Song is Born, A (1948)

Song is Born, A (1948)

“It’s getting hotter and hotter, so stay in the icebox like a good little salad.”

A shy musicologist (Danny Kaye) falls in love with a gangster’s moll (Virginia Mayo) in hiding to protect her boyfriend (Steve Cochran).

Genres, Themes, Actors, and Directors:

  • Danny Kaye Films
  • Fugitives
  • Gangsters
  • Howard Hawks Films
  • Musicals
  • Professors
  • Virginia Mayo Films

It’s somewhat surprising to learn that this tepid musical remake of Howard Hawks’ Ball of Fire (1941) was actually helmed by Hawks himself — that is, until one reads TCM’s article on the film, where it’s noted that Hawks — who “always said he hated” the film, and considered its production “an altogether horrible experience” — “never watched the rushes or even saw the final product”; apparently he agreed to do the work for Samuel Goldwyn “purely because of the $250,000 paycheck it delivered”. Knowing that Kaye had recently separated from his wife (lyricist Sylvia Fine) and was undergoing daily counseling may explain why (in Hawks’ own words) Kaye is “about as funny as a crutch” in the film:

Indeed, since he’s only given a handful of opportunities to exhibit his trademark wit, he seems horribly miscast. Fortunately, Virginia Mayo (while arguably no match for Barbara Stanwyck in the original) brings some much needed energy and brio to the proceedings; whenever she’s on-screen, the story is at least bearable. Jazz fans will probably find value in seeing some legendary musicians gathered together here, but the rest of this clunker is eminently skippable.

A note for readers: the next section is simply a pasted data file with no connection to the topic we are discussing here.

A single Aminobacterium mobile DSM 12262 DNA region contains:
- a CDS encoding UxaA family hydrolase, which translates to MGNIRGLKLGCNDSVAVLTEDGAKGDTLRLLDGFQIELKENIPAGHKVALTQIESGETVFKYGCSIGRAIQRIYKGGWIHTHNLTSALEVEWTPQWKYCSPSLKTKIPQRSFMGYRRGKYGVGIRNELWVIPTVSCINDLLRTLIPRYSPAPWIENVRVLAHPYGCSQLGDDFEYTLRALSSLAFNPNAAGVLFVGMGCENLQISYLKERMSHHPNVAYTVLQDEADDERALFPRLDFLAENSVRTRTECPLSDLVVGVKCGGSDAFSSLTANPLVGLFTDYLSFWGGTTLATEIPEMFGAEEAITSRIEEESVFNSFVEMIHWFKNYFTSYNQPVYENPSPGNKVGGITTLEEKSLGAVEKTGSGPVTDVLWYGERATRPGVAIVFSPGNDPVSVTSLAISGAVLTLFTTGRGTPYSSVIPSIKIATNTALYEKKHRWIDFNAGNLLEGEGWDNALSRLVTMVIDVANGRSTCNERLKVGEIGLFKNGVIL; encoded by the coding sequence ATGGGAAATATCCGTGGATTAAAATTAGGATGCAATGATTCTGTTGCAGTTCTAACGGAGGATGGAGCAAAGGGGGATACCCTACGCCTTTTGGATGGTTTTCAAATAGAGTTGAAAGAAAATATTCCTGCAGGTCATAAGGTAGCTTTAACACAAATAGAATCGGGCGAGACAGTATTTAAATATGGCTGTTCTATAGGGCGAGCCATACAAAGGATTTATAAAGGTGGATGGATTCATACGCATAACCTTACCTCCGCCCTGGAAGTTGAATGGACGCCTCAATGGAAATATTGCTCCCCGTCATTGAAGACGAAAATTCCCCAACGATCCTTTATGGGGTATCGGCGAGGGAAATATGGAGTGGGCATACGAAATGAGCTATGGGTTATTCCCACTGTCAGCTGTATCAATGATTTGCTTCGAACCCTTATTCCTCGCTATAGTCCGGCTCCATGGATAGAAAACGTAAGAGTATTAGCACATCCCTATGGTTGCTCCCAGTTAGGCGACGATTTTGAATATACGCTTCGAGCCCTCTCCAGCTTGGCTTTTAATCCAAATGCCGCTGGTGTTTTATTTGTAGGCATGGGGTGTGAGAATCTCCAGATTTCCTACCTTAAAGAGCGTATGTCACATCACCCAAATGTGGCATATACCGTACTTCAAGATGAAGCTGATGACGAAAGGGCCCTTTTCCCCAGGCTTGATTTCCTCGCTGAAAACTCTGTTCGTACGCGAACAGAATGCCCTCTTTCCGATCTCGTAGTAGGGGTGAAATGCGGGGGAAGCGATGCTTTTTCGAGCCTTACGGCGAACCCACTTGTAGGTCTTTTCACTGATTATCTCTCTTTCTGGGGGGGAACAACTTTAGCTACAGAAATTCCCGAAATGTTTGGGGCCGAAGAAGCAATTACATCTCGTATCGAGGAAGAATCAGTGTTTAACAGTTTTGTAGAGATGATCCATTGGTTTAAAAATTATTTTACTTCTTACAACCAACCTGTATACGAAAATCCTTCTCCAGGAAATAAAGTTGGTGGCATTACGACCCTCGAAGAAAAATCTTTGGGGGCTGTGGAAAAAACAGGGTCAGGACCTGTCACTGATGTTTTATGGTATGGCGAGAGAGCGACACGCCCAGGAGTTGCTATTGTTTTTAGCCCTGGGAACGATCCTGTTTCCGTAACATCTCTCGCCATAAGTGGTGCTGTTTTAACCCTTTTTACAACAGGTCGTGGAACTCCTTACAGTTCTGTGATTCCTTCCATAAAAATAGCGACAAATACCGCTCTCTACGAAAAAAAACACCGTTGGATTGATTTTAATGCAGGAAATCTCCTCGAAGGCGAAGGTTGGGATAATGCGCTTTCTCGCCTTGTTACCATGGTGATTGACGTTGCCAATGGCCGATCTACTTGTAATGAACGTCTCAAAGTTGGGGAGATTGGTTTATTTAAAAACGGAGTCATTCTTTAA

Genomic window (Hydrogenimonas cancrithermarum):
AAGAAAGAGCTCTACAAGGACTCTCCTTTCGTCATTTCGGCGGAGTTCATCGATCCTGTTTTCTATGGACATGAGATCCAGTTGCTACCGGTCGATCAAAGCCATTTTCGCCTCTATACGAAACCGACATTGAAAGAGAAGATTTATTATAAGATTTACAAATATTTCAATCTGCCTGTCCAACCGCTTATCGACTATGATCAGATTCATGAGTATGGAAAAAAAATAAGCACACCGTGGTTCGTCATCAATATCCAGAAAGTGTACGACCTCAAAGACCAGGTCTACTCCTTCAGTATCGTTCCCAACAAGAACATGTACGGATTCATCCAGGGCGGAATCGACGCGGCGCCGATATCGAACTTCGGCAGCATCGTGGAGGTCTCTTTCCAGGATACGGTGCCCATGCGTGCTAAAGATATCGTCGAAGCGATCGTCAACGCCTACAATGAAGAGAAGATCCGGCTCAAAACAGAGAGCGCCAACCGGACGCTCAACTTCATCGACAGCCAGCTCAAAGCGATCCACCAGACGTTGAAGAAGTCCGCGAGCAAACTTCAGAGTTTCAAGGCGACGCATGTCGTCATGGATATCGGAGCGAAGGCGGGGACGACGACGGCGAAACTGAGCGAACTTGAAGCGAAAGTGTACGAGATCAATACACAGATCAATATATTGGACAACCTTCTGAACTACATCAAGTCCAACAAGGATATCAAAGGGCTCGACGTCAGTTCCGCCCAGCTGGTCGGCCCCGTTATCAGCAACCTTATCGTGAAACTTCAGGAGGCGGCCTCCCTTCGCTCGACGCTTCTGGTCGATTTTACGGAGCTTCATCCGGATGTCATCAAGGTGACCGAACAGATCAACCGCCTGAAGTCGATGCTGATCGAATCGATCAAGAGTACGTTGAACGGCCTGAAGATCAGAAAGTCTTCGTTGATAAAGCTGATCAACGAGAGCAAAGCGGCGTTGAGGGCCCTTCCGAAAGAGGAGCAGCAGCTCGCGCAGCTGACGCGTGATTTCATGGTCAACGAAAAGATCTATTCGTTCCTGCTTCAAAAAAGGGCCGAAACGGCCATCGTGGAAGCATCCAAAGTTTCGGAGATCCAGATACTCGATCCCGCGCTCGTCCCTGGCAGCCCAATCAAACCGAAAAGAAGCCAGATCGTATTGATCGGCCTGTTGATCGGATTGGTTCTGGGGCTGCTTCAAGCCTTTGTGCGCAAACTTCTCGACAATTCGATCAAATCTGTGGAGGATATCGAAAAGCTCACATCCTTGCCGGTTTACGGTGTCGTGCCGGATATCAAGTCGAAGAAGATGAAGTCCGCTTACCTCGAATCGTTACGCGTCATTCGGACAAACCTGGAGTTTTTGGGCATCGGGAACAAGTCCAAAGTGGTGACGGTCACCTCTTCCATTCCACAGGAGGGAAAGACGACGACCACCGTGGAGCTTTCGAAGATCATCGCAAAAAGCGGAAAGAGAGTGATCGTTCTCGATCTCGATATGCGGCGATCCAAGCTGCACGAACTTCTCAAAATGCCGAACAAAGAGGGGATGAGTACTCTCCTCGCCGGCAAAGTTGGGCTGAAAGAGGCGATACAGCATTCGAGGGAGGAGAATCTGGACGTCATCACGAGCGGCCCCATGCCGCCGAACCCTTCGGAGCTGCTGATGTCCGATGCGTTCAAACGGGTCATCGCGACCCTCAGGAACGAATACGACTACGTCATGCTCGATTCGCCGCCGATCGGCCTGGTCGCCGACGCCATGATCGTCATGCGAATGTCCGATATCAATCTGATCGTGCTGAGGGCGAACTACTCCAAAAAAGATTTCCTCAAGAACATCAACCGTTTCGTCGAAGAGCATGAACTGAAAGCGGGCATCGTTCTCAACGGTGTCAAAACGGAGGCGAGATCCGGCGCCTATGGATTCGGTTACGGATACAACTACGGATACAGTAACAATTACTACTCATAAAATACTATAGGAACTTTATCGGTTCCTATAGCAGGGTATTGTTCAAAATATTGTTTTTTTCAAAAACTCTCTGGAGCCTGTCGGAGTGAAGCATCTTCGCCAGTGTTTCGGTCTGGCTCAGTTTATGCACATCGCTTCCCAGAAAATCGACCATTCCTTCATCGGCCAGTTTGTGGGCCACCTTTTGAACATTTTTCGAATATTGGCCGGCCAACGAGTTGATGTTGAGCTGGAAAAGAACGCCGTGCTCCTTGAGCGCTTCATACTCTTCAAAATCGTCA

Redeeming Qualities and Moments:

  • Virginia Mayo as Honey Swanson
  • Some enjoyable musical sequences by jazz greats (including Benny Goodman in “cameo” as one of Kaye’s uptight musicologist buddies)

Must See?
No; this one is only must see viewing for Howard Hawks completists, or diehard Danny Kaye fans.


2 thoughts on “Song is Born, A (1948)

  1. Not a must.

    Ultimately, yes, ‘ASIB’ is a disappointment. ~esp. the last 15-20 minutes, which are inexcusably bad: what passes for a climax is milked horribly and the whole pic has the air sucked out of it at that point.

    Overall, I don’t find the performances that much of a problem. Kaye has taken over from Gary Cooper – who was never famous for being a comedian – and both Coop in ‘Ball of Fire’ and Kaye here are called on for a light touch as academics. I did note one over-the-top scene – in which it is visually revealed that Kaye is gaga in love – that, again, is another bit of needless milking. But, had Kaye been asked to be more typically Kaye throughout, it would go against the grain of his character.

    Mayo is not that bad, all things considered; in her major scenes, she’s actually rather effective. (I much prefer her in something like this over some of the thankless roles that have her basically as a prop.) And the musicologists make for a sweet bunch of ‘nerds’.

    The main draw to ‘ASIB’ rests with some of the musical sequences: a marvelous, sort-of montage in which Kaye goes from jazz club to jazz club, notepad in hand, to absorb the modern trend; Goodman in top form as he sits in on a jazz session (he’s rather adorable in his only acting role); the memorable scene in which many of the cast are gathered for a recording of the story of jazz history.

    In spite of what’s written in the TCM article, Hawks’ directorial touch is rather evident in the film – so he does seem at least partially concerned that his film is kept from being a total disaster. But the bottom line is that ‘Ball of Fire’ is not a film that needed to be re-made.

  2. Not a must – see Ball of Fire instead. Watch it as a Hawks or Kaye vehicle.

    With that said, the musical numbers and cameos were fun, and the movie flowed pretty well, but ultimately this was a Danny Kaye vehicle where he just didn’t provide energy – he was almost asleep.

    Virginia Mayo was enjoyable if one didn’t try to compare her part to Barbara Stanwyck’s role in the original.

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